The Combination of Anatomy and Genioglossus Activity in Predicting the Outcomes of Velopharyngeal Surgery

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Abstract

Objective

This study aims to evaluate the combination of genioglossus (GG) activity and anatomical characteristics in predicting outcomes of velopharyngeal surgery in patients with obstructive sleep apnea (OSA).

Study Design

Case series with planned data collection.

Setting

Sleep medical center.

Subjects and Methods

Forty patients with OSA underwent overnight polysomnography with synchronous genioglossus electromyography (GGEMG) using intraoral electrodes. The upper airway anatomy was evaluated by 3-dimensional computed tomography in patients with OSA. All patients received the same type of velopharyngeal surgery, consisting of revised uvulopalatopharyngoplasty with uvula preservation and concurrent transpalatal advancement pharyngoplasty. We followed up all patients using polysomnography for at least 3 months postoperatively.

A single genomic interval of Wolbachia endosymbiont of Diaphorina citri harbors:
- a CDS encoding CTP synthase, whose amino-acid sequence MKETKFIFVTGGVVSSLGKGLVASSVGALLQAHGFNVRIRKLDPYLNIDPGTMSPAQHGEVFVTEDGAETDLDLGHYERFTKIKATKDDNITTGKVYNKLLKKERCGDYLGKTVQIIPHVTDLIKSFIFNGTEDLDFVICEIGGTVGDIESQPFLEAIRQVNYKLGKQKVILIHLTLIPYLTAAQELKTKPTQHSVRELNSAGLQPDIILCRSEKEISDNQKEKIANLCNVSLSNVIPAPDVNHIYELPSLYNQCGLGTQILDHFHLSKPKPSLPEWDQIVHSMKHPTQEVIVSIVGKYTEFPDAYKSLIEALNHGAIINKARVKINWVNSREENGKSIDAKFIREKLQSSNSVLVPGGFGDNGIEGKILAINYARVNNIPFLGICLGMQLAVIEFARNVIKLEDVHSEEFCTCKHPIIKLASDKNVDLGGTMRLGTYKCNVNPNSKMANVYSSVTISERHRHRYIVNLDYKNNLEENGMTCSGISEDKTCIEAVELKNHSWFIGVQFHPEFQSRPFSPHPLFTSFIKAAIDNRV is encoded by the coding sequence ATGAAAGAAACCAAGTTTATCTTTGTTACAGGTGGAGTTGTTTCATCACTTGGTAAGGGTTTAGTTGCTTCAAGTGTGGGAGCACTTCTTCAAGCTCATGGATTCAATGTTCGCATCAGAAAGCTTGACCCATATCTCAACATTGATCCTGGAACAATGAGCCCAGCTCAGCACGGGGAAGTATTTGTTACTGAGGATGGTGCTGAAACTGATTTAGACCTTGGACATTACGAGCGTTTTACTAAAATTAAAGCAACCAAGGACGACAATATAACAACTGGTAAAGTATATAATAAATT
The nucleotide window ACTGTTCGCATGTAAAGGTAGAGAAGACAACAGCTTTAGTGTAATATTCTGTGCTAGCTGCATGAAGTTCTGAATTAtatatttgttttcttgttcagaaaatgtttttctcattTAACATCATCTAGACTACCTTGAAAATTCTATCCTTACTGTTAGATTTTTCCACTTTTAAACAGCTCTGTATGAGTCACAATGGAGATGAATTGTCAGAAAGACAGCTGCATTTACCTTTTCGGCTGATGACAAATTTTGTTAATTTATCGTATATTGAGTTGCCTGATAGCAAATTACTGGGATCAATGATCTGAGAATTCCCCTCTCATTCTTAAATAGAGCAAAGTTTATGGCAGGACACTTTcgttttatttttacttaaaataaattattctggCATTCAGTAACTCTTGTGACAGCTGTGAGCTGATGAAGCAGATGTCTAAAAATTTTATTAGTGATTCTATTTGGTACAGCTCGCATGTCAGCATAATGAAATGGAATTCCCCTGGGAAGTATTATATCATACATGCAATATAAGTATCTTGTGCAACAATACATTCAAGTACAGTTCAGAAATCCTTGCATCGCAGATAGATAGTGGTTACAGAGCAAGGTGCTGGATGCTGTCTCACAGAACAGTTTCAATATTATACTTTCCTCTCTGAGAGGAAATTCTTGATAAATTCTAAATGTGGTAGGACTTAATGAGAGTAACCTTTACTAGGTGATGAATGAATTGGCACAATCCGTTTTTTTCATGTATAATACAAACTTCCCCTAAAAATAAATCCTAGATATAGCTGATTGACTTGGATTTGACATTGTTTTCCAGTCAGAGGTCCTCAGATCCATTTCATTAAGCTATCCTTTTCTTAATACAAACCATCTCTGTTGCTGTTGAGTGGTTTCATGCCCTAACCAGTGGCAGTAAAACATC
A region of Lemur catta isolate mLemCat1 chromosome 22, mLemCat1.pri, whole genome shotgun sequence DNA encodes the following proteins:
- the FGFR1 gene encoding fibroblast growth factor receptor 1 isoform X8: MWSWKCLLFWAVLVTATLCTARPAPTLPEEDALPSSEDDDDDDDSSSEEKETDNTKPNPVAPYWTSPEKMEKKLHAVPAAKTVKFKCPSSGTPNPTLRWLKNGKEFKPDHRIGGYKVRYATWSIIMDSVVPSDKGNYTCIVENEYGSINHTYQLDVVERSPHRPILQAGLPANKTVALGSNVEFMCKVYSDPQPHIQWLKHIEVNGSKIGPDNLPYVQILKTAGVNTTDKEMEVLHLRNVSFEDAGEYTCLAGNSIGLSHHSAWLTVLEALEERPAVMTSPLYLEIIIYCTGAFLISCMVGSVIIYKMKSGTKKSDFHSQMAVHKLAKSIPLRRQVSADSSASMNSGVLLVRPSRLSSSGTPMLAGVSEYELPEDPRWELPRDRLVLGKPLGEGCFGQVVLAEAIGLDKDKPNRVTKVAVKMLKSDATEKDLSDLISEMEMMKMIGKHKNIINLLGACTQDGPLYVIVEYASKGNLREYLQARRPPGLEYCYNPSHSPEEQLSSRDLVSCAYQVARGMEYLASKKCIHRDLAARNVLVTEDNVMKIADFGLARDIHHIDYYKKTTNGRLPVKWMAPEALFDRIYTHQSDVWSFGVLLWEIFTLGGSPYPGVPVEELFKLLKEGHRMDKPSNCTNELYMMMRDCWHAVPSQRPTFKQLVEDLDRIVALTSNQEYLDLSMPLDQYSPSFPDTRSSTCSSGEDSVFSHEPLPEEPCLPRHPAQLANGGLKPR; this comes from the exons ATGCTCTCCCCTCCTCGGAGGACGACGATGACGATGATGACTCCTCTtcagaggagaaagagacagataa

Results

Twenty-five patients (62.50%) were responders, and 15 patients (37.50%) were nonresponders. The decreased apnea-hypopnea index was significantly positively correlated to the sleep onset GGEMG (P = .006) but was negatively correlated to the change in GGEMG (P = .013) and tonic GGEMG (P = .018). Multiple regression analysis revealed that the minimal cross-sectional airway area at the velopharynx (VmCSA) (odds ratio [OR], 1.760; P = .019) and the sleep onset GGEMG (OR, 0.322; P = .043) were significant predictors for surgical outcomes. Combined the two predictors, the area under the ROC curve was 0.901 (OR, 0.789; P = .001) for surgical success, was more valuable than any one predictor. The area under the ROC curve with GGEMG was 0.843, VmCSA was 0.848.

Conclusions

The combination of sleep onset GGEMG and VmCSA can predict the outcome of velopharyngeal surgery in patients with OSA.

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